South Carolina senator Lindsey Graham has launched a new political action committee for "testing the waters" for a presidential run in 2016. The Republican, in his third term, has started Security Through Strength, a PAC that bluntly describes itself as a group to "fund the infrastructure and operations allowing Graham to travel the country, listen to Americans, and gauge support for a potential presidential candidacy."
The PAC appears to have a website and at least two staff members, including Graham's campaign manager Scott Farmer and treasurer Thad Westbrook.
"Lindsey Graham has earned a reputation as a conservative problem-solver and one of the strongest proponents of a robust national defense," reads the PAC's website. "A frequent visitor to American troops stationed overseas for on-the-ground assessments, Graham has consistently pushed for outcomes in the War on Terror which protect our long-term national security interests. One leading conservative recently wrote that when it comes to defending America, "[Lindsey] Graham has been right about more things on foreign policy for longer than just about anyone…if anyone has bragging rights on foreign policy, it is Graham."
Graham's interest in running for president was first reported by THE WEEKLY STANDARD's Stephen Hayes, back in October:
In a recent, hour-long interview, Lindsey Graham said if he is reelected to the Senate in November, he will begin exploring a bid for the presidency.
Graham has long been one of the most active and outspoken hawks in Congress. He has been a voluble critic of the Obama administration on a wide variety of national security issues—Guantánamo Bay, Benghazi, Iraq, Syria, Afghanistan, Russia, Iran, and others. Unlike many of his colleagues, Graham often first seeks to engage the administration privately as it debates policy with the hope that he can help shape the outcome rather than just criticize it after the fact.
But Graham no longer trusts Obama enough to engage him on these matters.
Graham won his third term to the Senate in November with 55 percent of the vote.
Senator Lindsey Graham of South Carolina called for the formation of a Benghazi select committee in the Senate. He made the comments on Hugh Hewitt's radio show, according to a partial transcript of the show provided by a producer.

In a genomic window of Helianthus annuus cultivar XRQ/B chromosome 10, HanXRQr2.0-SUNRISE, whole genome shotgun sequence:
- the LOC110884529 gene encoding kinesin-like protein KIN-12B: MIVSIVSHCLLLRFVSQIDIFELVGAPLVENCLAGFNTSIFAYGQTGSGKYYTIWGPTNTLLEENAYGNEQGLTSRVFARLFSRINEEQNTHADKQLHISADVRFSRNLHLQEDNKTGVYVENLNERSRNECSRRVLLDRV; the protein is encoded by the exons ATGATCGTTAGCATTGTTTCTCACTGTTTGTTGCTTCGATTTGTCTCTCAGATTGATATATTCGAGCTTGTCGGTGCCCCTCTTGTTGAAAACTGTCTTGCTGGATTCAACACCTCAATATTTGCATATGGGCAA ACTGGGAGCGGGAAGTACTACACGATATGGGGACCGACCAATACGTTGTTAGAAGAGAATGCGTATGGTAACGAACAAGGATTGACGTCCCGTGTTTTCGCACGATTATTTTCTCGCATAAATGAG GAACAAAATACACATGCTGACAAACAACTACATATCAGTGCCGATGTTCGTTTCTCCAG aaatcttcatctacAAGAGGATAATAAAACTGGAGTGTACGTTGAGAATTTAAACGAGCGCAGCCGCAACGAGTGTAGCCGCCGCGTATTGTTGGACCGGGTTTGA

"Other questions about the new Congress, senator," Hewitt said, according to the transcript, "do you imagine that there will be expansion of the House select committee on Benghazi to include senators?"
South Carolina has elected the first black senator from the South since Reconstruction, with Republican Tim Scott winning his race to complete a term to the Senate after having been appointed to the seat in 2013. Scott is the first African American popularly elected to the Senate in the old Confederacy.
Scott's fellow Palmetto State Republican Lindsey Graham was also elected to a third term to the Senate. The Associated Press has projected both races:
BREAKING: Republicans win Senate race in KY, both Senate seats in SC.
In response to a report that the Obama administration may cut U.S. troop levels in Afghanistan to below 10,000, senators Lindsey Graham, Kelly Ayotte, and John McCain have released a statement. Read it below:
We hope a recent press report that the White House is considering a post-2014 force in Afghanistan well below the recommendations of our military commanders is incorrect.
The campaign of Lindsey Graham, the two-term Republican senator from South Carolina facing several primary challengers this year, is making significant radio and TV ad buys this week in markets around the Palmetto State. The purchase price of the ads is reportedly $220,000.
Duncan, S.C. The pungent scent of sauerkraut permeates the room, but Lindsey Graham doesn’t have time to try it, or the pretzels, bratwurst, and schnitzel at the buffet. Each one of the few dozen business types gathered to celebrate the opening of a local chapter of the German-American Chamber of Commerce wants a chance to meet the senator, and Graham is more than eager to chat. An aide brings him a Coke Zero (his favorite), which he sips intermittently.
President Obama has some work to do if he wants congressional authority to bomb Syria. Already some of his liberal allies are questioning the evidence which is supposed to show that Syrian strongman Bashar al-Assad used chemical weapons on his own people.
In a letter sent to the Russian ambassador the U.S., Senator Lindsey Graham asks that Edward Snowden be turned over to American authorities.
"The Snowden case is an important test of the 'reset' in relations between our two countries. Mr. Snowden's own statements have made clear his guilt. If our two nations are to have a constructive relationship moving forward, Russian cooperation in this matter is essential," writes Graham.
Three U.S. senators have identified the missing parts of the response to the Benghazi terror attack. In a statement, Senators Kelly Ayotte, Lindsey Graham, and John McCain list "What We Do Not Know" about Benghazi:
In a joint statement, four lawmakers urge President Obama to treat the Boston bombing suspect picked up last night in Watertown, Mass. as an “enemy combatant.” Here’s the joint statement, signed by Rep. Peter King, Senators Kelly Ayotte, John McCain, and Lindsey Graham:
The New York Times reported Monday that congressional Republicans were split on the coming defense budget sequestration, with many in the GOP suggesting the cuts ought to go through because "fiscal questions trump defense" Now, more than 70 foreign policy experts, including prominent Republicans and Democrats, have signed a letter drafted by the Foreign Policy Initiative that urges congressional leaders to act and stop the sequestration.